A completely different scenario is to distribute "sealed products" that do not disclose the underlaying know how, of course. The drawback is, that this isn't the case here. The advantage, however, is that due to the open format, users are able to change and modify the product if they want to customize it to fit their own project in a better way. At least, you are not forced to buy a sealed product that you cannot change anymore.

Since we are using those tools by ourselves, users can feel certain that they are updated very frequently and always reflect the quality and usability we want to see in our own games, too.

However, we keep spending thoughts about some way to provide a trial version, of course. Corona evolves quickly and Carlos mentioned that they are spending thoughts about such a wrapping feature.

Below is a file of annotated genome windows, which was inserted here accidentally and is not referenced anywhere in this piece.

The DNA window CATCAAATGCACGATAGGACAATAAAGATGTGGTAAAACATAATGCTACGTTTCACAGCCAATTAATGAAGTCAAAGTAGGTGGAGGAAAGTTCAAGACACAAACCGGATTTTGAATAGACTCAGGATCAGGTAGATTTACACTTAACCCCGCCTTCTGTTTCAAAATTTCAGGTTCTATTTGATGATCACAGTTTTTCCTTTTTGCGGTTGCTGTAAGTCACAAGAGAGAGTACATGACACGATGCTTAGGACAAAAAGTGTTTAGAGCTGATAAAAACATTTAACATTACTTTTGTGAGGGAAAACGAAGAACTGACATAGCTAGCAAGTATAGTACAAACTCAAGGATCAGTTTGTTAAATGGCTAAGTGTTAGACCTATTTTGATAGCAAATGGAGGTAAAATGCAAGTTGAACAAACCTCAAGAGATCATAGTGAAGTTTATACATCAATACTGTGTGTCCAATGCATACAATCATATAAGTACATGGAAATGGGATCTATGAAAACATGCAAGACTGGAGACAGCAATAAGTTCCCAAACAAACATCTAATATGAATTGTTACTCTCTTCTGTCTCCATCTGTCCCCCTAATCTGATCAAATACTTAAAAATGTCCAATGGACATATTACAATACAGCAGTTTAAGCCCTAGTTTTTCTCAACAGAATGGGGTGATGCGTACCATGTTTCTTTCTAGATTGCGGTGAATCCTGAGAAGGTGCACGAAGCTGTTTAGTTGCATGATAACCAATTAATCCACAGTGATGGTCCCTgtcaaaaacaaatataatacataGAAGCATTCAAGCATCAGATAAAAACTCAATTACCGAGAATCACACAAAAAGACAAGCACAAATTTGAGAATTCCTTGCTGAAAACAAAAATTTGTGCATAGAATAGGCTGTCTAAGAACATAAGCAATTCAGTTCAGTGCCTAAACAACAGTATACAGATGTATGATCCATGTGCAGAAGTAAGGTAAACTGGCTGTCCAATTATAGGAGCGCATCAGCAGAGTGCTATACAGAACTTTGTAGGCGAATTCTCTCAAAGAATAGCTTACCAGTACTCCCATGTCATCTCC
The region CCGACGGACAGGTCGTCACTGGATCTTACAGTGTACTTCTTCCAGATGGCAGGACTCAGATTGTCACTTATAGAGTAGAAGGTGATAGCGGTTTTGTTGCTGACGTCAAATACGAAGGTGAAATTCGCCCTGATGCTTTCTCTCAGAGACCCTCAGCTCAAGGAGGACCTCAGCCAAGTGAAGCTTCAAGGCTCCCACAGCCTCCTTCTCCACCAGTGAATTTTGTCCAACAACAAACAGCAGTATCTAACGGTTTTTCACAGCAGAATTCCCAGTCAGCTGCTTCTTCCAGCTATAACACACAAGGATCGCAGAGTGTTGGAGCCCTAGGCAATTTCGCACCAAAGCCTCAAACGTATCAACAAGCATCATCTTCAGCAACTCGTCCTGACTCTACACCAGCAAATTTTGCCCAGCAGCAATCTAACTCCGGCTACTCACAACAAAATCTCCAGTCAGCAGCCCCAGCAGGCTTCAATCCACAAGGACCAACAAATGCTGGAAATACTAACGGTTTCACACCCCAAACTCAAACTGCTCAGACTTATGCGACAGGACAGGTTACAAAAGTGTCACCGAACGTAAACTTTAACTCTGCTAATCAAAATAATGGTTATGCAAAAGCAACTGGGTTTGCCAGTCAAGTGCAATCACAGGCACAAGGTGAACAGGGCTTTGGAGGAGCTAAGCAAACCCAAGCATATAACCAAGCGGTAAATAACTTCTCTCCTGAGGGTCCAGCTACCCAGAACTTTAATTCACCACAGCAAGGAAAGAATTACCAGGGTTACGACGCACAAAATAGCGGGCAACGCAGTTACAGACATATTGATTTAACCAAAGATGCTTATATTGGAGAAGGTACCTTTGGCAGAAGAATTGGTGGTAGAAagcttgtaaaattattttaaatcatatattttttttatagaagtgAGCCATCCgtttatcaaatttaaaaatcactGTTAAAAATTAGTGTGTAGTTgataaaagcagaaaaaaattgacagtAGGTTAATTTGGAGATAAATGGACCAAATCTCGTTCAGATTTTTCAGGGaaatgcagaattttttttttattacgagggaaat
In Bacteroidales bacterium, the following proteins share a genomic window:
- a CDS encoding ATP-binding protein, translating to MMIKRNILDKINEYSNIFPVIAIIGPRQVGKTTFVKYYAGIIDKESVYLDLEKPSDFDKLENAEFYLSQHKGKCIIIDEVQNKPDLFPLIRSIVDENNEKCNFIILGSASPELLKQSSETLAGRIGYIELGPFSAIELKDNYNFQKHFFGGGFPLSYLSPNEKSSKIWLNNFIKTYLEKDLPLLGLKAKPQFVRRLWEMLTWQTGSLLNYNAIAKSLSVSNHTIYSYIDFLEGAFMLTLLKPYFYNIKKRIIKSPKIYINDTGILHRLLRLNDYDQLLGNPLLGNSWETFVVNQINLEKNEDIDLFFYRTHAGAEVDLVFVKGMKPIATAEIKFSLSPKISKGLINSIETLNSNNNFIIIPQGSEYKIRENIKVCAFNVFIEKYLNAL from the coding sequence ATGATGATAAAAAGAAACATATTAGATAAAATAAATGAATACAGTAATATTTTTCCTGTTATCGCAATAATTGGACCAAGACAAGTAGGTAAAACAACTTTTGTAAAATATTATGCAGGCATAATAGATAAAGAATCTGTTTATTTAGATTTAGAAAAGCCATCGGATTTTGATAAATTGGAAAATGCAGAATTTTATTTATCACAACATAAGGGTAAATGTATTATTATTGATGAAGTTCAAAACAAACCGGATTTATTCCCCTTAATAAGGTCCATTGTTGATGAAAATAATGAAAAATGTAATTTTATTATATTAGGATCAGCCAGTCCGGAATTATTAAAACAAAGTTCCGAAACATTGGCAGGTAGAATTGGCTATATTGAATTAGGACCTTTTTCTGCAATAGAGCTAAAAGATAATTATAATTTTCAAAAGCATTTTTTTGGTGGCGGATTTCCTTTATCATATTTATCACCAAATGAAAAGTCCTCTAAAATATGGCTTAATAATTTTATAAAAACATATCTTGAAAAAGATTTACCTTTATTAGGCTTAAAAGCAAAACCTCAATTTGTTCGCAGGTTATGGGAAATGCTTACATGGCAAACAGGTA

We provide source code for a number of libraries, though some are encrypted. It varies depending on the application and/or library.

I'm not sure what companies you've worked with in the past, but we've built up a reputation of trust with several; and are more than happy to pass over source code and know how on the basis of trust.

Regardless, a company that is as closed off to B2B trial usage and net invoicing as yourselves; has made me come to the decision that we'll stick with our own particle library (it's fairly similar to your own, if not having a few more features; just needs tweaking) and release it for free to the general public (on a donationware model).